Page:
Students Bring Sustainability, Clean Water to Ghana

Before the trip to Ghana this coming summer, two Texas GWB officers give a brief presentation on Ghana education to the other members.

Photo Credit: Darice Chavira

A group of UT students will make the trek overseas to help a community in Ghana develop its water infrastructure this August. These students are part of the Global Water Brigade, a campus organization that creates trips to give students a chance to learn and play an integral role in community development.

GWB is one chapter of a larger organization called Global Brigade. UT is one of only three universities in the United States to have all 10 chapters of Global Brigade.

“Global Brigade is an organization on campus comprised of 10 different chapters including medical, dental, architecture and water. It pretty much covers all aspects of health and economic development,” Juan Resendez, the president of Global Water Brigade, said. “We go to communities in Ghana, Panama, Nicaragua and Honduras, and we set up water projects. The idea is that all the projects we engage in are sustainable, so we want to go in there and train community members and ensure that whatever projects we do build, they’ll be able to sustain it and work on it on their own.”

Sustainability is a central part of the Global Water Brigade’s mission, and ‘Brigaders’ spend time educating community members about health, sanitation and the new systems built during the brigade.

“We go into under-resourced communities and provide sustainable systems, ‘cause that’s, I guess, our biggest goal — is for these people to be able to handle and manage whatever system we leave there,” Resendez said. “We build a partnership with these communities. We like to say we are building a partnership with them instead of ‘aiding’ them.”

A brigade, which usually lasts 7 to 10 days, can be an eye-opening and exciting experience.

“It definitely changes your worldview,” Emily Edwards, the vice president of GWB, said. “I feel like I walked away from both trips with a better understanding of culture. They make sure you know a lot about the history and the culture, so I appreciate that. It’s not just like you’re doing manual labor; it’s a very well-rounded experience. It’s not like you just see, ‘Oh these people don’t have clean water,’ you get to see all the cool things that they do have.”

    

ChanAn Duong, a current officer of the Texas GWB, givers her last presentation at the final general meeting. ChanAn plans to graduate in May with some of her fellow GWB seniors. [PHOTO CREDIT: Darice Chavira]

According to seasoned Brigaders, understanding culture and making connections with the members of the community can be a memorable and enjoyable part of the experience.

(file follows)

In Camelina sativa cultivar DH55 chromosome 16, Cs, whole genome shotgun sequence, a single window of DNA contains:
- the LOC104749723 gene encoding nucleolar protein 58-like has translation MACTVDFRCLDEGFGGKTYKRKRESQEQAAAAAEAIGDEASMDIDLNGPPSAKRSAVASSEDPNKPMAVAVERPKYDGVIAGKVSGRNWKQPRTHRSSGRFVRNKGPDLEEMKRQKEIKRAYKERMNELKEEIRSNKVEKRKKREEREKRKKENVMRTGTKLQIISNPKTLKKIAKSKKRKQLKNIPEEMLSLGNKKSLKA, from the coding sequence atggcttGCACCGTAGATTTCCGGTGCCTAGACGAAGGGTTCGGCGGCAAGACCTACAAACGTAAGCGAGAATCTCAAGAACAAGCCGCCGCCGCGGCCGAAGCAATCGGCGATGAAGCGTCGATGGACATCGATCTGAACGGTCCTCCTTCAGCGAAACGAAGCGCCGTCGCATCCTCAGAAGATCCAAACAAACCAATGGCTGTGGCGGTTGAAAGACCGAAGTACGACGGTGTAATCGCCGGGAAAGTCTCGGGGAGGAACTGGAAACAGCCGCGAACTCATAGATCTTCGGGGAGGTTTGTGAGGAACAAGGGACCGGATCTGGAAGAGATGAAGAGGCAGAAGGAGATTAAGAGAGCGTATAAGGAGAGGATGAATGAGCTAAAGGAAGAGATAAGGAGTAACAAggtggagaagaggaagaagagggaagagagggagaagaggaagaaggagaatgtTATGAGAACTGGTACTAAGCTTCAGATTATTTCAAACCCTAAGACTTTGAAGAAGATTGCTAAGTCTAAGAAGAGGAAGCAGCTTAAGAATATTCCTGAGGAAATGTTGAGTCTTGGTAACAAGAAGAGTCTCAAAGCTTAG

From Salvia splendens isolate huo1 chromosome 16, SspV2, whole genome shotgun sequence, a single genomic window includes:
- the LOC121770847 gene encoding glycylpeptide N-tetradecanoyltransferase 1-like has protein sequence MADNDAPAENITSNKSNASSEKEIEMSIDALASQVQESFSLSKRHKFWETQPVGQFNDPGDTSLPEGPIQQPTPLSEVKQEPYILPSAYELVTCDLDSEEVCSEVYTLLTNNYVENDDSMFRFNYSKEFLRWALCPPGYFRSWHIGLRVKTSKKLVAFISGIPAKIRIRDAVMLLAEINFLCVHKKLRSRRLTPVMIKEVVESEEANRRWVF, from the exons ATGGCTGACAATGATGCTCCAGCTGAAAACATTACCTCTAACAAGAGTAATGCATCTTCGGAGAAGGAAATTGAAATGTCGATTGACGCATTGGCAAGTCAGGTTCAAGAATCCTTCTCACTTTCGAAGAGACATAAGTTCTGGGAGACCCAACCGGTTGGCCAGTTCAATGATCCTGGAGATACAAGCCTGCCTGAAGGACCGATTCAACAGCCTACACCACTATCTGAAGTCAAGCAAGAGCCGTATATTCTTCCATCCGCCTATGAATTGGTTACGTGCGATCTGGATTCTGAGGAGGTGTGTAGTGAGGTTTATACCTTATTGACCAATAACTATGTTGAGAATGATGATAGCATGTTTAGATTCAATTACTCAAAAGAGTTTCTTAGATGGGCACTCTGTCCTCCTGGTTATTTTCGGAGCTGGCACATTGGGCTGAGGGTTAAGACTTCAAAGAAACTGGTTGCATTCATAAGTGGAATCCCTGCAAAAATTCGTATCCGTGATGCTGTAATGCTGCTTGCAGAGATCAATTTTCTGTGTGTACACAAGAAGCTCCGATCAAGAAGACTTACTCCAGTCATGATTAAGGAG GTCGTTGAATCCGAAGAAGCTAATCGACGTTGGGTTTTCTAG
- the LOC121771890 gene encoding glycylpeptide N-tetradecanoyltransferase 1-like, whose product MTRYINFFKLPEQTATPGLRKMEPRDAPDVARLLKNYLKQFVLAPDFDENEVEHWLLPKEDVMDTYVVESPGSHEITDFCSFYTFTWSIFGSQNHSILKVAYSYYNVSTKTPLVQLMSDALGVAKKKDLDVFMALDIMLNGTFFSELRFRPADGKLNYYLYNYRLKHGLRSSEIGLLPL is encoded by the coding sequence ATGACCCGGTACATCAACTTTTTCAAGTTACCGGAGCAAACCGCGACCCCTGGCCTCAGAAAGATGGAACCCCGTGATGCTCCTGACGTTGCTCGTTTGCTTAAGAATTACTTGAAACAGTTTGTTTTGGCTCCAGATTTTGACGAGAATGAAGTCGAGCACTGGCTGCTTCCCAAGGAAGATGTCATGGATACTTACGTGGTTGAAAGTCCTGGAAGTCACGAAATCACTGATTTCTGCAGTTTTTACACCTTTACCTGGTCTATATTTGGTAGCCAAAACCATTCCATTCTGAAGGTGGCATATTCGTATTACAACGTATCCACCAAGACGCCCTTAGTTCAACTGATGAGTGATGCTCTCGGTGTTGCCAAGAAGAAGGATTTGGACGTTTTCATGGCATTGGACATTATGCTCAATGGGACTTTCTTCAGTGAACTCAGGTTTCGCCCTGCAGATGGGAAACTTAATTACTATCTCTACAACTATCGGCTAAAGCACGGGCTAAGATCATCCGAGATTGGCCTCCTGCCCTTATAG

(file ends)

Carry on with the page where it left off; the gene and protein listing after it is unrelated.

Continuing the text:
“The kids in the community were what made Ghana extra fun. In Ghana, they were just like, ‘Hey, what’s happening? Talk to me in your language.’ They’re so cute, not gonna lie — the kids make it 10 times better than it would be,” Edwards said. “Some of them are clearly affected by diseases that we’re working to prevent. So it’s really heartening to know that this kid is having problems right now because he has dirty water, but we will build this and then they’ll be less affected.”

As Global Water Brigade prepares for their second trip to Ghana this summer, they hope to gain more student interest going into next year.

“Our meetings are usually once every two weeks, so it’s not a huge commitment, and they don’t last over an hour,” Edwards said. “We try to do fun stuff; we go out and fundraise for the brigades, but we do socials, too. I feel like GWB is a good group of friends — especially after you go to a foreign country together — there’s a lot of things that happen and you’re like, ‘No one else can understand this.’”

Global Water Brigade will resume general body meetings next semester. Students who want to get involved can join their Facebook page to receive updates about meeting times, workshop dates and brigade information.

“The water chapter specifically, we have a problem with member retention just because water isn’t super attractive to people,” Resendez said. “The biggest burden of health in these communities is water-borne illness. So it’s if you really want to intercept and combat all these different illnesses, you start with water, and then work your way up. A lot of people don’t realize that.”